Plot summary: In the wake of the war, Audrey Clarkson leaves her manor house in England for a fresh start in America with her young son. As a widowed war bride, Audrey needs the support of her American in-laws, whom she has never met. But she arrives to find that her longtime friend Eve Dawson has been impersonating her for the past four years. Unraveling this deception will force Audrey and Eve’s secrets―and the complicated history of their friendship―to the surface.
Author’s Note: We were provided with a free copy of this novel in exchange for a fair and honest review.
Plot & Storyline Quality (3.5 points)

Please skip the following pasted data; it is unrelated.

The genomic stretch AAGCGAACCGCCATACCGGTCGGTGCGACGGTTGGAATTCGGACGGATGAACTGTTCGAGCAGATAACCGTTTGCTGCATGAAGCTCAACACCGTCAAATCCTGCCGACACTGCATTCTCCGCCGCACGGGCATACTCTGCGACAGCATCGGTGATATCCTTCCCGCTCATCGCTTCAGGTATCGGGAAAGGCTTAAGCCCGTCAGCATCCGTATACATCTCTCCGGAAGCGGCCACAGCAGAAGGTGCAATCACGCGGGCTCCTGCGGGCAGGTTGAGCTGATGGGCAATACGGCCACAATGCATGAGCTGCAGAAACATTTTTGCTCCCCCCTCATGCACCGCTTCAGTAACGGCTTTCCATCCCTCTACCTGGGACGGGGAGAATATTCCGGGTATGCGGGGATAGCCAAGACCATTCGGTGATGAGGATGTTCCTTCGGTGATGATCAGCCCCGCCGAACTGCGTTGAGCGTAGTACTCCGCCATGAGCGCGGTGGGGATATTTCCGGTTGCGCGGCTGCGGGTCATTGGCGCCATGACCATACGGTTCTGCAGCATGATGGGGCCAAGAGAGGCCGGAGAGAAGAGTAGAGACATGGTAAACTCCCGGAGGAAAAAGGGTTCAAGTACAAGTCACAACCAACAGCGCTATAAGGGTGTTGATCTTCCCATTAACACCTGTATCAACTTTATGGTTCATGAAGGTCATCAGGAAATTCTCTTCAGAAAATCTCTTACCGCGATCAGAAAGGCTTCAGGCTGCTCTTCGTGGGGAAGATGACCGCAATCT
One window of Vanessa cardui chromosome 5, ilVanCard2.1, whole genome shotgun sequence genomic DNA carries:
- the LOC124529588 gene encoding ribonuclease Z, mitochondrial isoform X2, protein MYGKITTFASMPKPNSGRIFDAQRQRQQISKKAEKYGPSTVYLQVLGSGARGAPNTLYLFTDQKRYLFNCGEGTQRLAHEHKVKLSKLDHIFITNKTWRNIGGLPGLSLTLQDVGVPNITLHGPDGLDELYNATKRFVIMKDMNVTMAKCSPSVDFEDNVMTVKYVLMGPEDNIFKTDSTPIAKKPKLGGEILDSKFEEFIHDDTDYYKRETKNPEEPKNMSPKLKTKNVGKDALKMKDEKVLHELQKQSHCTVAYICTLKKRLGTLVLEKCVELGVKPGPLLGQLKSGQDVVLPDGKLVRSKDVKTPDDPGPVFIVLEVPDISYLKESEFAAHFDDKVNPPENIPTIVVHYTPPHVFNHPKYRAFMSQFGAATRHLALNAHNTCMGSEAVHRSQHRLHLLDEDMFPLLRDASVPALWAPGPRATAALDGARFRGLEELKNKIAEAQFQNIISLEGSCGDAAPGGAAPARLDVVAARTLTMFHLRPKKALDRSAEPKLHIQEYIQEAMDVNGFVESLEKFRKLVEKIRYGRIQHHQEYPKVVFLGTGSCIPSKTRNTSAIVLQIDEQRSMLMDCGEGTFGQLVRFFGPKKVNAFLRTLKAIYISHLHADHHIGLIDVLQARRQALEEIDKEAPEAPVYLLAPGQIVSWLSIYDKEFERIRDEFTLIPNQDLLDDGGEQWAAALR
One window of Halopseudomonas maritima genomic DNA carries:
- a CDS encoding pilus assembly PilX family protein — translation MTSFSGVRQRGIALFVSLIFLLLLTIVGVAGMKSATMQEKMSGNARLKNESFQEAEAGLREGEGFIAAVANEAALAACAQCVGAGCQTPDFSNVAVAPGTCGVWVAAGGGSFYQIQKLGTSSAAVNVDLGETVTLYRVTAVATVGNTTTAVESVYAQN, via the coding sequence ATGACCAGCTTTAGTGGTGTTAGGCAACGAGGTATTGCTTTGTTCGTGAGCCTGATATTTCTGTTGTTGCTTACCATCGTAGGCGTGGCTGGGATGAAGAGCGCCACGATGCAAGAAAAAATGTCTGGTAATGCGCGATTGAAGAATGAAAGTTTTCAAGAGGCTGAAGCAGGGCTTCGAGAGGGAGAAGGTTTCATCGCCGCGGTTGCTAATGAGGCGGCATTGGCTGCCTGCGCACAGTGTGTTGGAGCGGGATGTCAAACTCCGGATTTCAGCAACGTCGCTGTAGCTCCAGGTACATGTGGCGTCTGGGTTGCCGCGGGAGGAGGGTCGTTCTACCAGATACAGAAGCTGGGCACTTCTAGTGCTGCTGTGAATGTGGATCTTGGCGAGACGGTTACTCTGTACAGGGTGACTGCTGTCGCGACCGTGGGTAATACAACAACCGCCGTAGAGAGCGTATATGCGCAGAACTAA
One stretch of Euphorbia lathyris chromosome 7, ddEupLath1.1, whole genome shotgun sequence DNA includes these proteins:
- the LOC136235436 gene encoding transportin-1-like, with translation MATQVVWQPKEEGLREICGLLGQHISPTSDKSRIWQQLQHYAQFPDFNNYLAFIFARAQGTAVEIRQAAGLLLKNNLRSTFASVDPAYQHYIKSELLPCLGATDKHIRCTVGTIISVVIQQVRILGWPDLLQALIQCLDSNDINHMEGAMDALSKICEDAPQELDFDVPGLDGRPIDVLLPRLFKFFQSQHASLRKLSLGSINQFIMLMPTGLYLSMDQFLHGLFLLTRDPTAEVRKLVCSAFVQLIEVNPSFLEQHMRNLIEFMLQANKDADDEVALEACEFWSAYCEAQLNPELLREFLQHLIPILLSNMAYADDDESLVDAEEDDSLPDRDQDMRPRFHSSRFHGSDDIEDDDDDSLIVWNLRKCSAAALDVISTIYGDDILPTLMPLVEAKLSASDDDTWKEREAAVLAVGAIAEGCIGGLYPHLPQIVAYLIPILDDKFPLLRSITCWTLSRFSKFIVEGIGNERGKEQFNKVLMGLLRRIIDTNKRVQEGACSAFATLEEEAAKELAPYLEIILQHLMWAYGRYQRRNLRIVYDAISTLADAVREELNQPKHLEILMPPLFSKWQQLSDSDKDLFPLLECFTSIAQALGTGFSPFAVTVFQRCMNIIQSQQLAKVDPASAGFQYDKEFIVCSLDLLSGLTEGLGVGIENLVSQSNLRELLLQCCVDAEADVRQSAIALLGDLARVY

Lynn Austin has caught her second wind in this second installment of her Waves of Mercy series. Reminiscent of great novels like her own A ProperPursuit, this plotline brings back warm, familiar memories of stories gone by, and builds upon the foundation she has set for herself as an author. In the first novel of the series, Waves of Mercy, I was afraid her talent was waning. However, I am pleased to say that Austin is back and better than ever. Legacy of Mercy tells the continued story of Anna (Anneke), Geesje, and Derk, along with some new characters that add much to the story. Anna has returned home from visiting her fiery and deeply spiritual grandmother – whose existence she has only just become aware of – and returned to a busy social schedule full of meaningless obligations and events. Now that she has discovered the true meaning of life, to love, serve, and worship her loving Savior, everything else seems inconsequential. Anna feels uneasy about her impending wedding to William, a young man from a rich family whose fortune will save her parents from bankruptcy, and is unsure if this action is worth the cost. However, she resolves herself to marry him despite the whispers of her conscience – for her parents sake. In the mean time, she has hired the Pinkerton detectives to search for records of her deceased mother’s life. (spoiler) This decision, however, soon opens a Pandora’s box of painful information and buried memories, and may cost her everything she knows. Geesje, Anna’s grandmother, feels like she has been parted forever from a granddaughter she only just met, because she has no idea when or if Anna will return. She is not left alone for long, for almost at that very moment someone shows up at her door to request that she take in a needy young woman who has recently emigrated from the Netherlands. Geesje agrees to do it, mostly because she remembers her own experience as a young woman in a new land. Cornelia, her new companion, is in poor health, reclusive, and equally angry and sad. Geesje struggles to reach the hurting young woman, and wonders if her cause is hopeless. Meanwhile, Derk is secretly in love with Anna and doesn’t know what to do because she is engaged. He feels unworthy of her love because he is only a seminary student and cannot give her the wealthy lifestyle she is used to. All of these people are, in some way, hurting. They must each allow God to direct their steps in order to find healing and help. The plot and storyline quality of this novel is phenomenal. There are no major errors, and the story is very engaging and poignant. Austin covers many difficult topics well and displays a deep understanding of people who are hurt by the church. The only flaw I could find was that the ending of the novel is a bit predictable. However, this experienced author has proven that her star-studded career is not ending anytime soon.